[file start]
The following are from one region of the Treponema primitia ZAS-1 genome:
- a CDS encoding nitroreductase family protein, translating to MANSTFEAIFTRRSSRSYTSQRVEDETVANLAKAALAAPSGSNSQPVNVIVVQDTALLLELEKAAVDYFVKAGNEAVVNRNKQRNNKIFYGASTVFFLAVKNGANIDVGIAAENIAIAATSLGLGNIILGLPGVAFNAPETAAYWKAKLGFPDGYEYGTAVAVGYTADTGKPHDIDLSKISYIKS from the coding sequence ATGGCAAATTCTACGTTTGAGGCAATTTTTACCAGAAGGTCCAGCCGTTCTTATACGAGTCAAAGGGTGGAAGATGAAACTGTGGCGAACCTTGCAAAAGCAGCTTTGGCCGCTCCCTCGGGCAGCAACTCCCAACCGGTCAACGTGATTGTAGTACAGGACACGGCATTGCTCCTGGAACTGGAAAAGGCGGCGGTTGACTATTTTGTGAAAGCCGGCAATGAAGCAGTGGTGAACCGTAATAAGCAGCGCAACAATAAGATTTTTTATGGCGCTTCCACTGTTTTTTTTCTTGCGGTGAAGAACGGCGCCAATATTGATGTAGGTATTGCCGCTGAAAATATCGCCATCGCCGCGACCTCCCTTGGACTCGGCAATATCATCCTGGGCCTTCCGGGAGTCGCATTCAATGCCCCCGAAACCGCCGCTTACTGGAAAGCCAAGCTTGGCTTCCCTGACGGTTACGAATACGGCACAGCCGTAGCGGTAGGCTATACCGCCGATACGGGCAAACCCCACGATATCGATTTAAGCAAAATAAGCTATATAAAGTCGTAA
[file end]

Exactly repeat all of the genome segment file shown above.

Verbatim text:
The following are from one region of the Treponema primitia ZAS-1 genome:
- a CDS encoding nitroreductase family protein, translating to MANSTFEAIFTRRSSRSYTSQRVEDETVANLAKAALAAPSGSNSQPVNVIVVQDTALLLELEKAAVDYFVKAGNEAVVNRNKQRNNKIFYGASTVFFLAVKNGANIDVGIAAENIAIAATSLGLGNIILGLPGVAFNAPETAAYWKAKLGFPDGYEYGTAVAVGYTADTGKPHDIDLSKISYIKS from the coding sequence ATGGCAAATTCTACGTTTGAGGCAATTTTTACCAGAAGGTCCAGCCGTTCTTATACGAGTCAAAGGGTGGAAGATGAAACTGTGGCGAACCTTGCAAAAGCAGCTTTGGCCGCTCCCTCGGGCAGCAACTCCCAACCGGTCAACGTGATTGTAGTACAGGACACGGCATTGCTCCTGGAACTGGAAAAGGCGGCGGTTGACTATTTTGTGAAAGCCGGCAATGAAGCAGTGGTGAACCGTAATAAGCAGCGCAACAATAAGATTTTTTATGGCGCTTCCACTGTTTTTTTTCTTGCGGTGAAGAACGGCGCCAATATTGATGTAGGTATTGCCGCTGAAAATATCGCCATCGCCGCGACCTCCCTTGGACTCGGCAATATCATCCTGGGCCTTCCGGGAGTCGCATTCAATGCCCCCGAAACCGCCGCTTACTGGAAAGCCAAGCTTGGCTTCCCTGACGGTTACGAATACGGCACAGCCGTAGCGGTAGGCTATACCGCCGATACGGGCAAACCCCACGATATCGATTTAAGCAAAATAAGCTATATAAAGTCGTAA